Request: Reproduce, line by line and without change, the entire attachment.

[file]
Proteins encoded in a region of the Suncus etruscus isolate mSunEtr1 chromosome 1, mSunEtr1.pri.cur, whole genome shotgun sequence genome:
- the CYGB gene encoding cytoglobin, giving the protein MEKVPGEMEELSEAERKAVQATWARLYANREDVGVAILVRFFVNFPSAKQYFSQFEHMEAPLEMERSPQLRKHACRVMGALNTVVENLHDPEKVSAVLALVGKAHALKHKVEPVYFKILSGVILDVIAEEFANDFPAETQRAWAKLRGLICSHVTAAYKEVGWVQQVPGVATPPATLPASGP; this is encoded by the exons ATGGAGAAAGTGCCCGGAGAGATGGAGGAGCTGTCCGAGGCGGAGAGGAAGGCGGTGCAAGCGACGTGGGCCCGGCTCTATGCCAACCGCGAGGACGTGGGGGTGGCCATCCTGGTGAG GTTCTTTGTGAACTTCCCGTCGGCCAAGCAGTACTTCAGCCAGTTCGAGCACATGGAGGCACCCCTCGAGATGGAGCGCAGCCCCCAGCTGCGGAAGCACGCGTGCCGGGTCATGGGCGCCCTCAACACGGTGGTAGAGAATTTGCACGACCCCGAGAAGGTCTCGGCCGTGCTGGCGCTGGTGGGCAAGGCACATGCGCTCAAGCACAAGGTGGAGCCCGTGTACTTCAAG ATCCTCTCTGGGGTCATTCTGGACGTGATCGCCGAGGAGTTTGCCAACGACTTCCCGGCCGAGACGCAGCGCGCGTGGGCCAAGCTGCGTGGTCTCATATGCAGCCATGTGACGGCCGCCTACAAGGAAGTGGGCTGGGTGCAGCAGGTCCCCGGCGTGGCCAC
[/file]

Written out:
Proteins encoded in a region of the Suncus etruscus isolate mSunEtr1 chromosome 1, mSunEtr1.pri.cur, whole genome shotgun sequence genome:
- the CYGB gene encoding cytoglobin, giving the protein MEKVPGEMEELSEAERKAVQATWARLYANREDVGVAILVRFFVNFPSAKQYFSQFEHMEAPLEMERSPQLRKHACRVMGALNTVVENLHDPEKVSAVLALVGKAHALKHKVEPVYFKILSGVILDVIAEEFANDFPAETQRAWAKLRGLICSHVTAAYKEVGWVQQVPGVATPPATLPASGP; this is encoded by the exons ATGGAGAAAGTGCCCGGAGAGATGGAGGAGCTGTCCGAGGCGGAGAGGAAGGCGGTGCAAGCGACGTGGGCCCGGCTCTATGCCAACCGCGAGGACGTGGGGGTGGCCATCCTGGTGAG GTTCTTTGTGAACTTCCCGTCGGCCAAGCAGTACTTCAGCCAGTTCGAGCACATGGAGGCACCCCTCGAGATGGAGCGCAGCCCCCAGCTGCGGAAGCACGCGTGCCGGGTCATGGGCGCCCTCAACACGGTGGTAGAGAATTTGCACGACCCCGAGAAGGTCTCGGCCGTGCTGGCGCTGGTGGGCAAGGCACATGCGCTCAAGCACAAGGTGGAGCCCGTGTACTTCAAG ATCCTCTCTGGGGTCATTCTGGACGTGATCGCCGAGGAGTTTGCCAACGACTTCCCGGCCGAGACGCAGCGCGCGTGGGCCAAGCTGCGTGGTCTCATATGCAGCCATGTGACGGCCGCCTACAAGGAAGTGGGCTGGGTGCAGCAGGTCCCCGGCGTGGCCAC